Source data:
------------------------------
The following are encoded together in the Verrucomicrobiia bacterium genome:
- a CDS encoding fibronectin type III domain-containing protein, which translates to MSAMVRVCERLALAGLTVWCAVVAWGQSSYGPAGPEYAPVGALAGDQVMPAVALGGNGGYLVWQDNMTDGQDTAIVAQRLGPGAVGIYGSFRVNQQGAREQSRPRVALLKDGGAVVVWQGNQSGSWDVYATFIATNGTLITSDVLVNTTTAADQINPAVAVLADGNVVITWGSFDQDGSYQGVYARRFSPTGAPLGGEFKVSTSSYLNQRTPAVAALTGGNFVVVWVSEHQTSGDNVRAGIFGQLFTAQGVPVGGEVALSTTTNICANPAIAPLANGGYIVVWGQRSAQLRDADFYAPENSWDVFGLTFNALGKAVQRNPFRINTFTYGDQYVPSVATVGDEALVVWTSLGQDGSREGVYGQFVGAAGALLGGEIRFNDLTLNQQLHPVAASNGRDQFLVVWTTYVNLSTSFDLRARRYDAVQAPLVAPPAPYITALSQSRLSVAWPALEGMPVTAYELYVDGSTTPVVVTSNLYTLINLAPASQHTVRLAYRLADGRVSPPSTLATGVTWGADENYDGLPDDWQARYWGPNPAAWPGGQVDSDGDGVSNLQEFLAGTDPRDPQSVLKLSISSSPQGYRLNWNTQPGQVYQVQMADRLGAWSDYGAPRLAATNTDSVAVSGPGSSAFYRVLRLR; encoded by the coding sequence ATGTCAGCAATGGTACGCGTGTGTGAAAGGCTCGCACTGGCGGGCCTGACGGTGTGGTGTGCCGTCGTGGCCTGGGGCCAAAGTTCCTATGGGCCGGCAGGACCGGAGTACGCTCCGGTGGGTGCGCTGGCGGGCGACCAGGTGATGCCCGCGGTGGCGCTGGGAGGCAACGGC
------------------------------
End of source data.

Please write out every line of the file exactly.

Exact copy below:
The following are encoded together in the Verrucomicrobiia bacterium genome:
- a CDS encoding fibronectin type III domain-containing protein, which translates to MSAMVRVCERLALAGLTVWCAVVAWGQSSYGPAGPEYAPVGALAGDQVMPAVALGGNGGYLVWQDNMTDGQDTAIVAQRLGPGAVGIYGSFRVNQQGAREQSRPRVALLKDGGAVVVWQGNQSGSWDVYATFIATNGTLITSDVLVNTTTAADQINPAVAVLADGNVVITWGSFDQDGSYQGVYARRFSPTGAPLGGEFKVSTSSYLNQRTPAVAALTGGNFVVVWVSEHQTSGDNVRAGIFGQLFTAQGVPVGGEVALSTTTNICANPAIAPLANGGYIVVWGQRSAQLRDADFYAPENSWDVFGLTFNALGKAVQRNPFRINTFTYGDQYVPSVATVGDEALVVWTSLGQDGSREGVYGQFVGAAGALLGGEIRFNDLTLNQQLHPVAASNGRDQFLVVWTTYVNLSTSFDLRARRYDAVQAPLVAPPAPYITALSQSRLSVAWPALEGMPVTAYELYVDGSTTPVVVTSNLYTLINLAPASQHTVRLAYRLADGRVSPPSTLATGVTWGADENYDGLPDDWQARYWGPNPAAWPGGQVDSDGDGVSNLQEFLAGTDPRDPQSVLKLSISSSPQGYRLNWNTQPGQVYQVQMADRLGAWSDYGAPRLAATNTDSVAVSGPGSSAFYRVLRLR; encoded by the coding sequence ATGTCAGCAATGGTACGCGTGTGTGAAAGGCTCGCACTGGCGGGCCTGACGGTGTGGTGTGCCGTCGTGGCCTGGGGCCAAAGTTCCTATGGGCCGGCAGGACCGGAGTACGCTCCGGTGGGTGCGCTGGCGGGCGACCAGGTGATGCCCGCGGTGGCGCTGGGAGGCAACGGC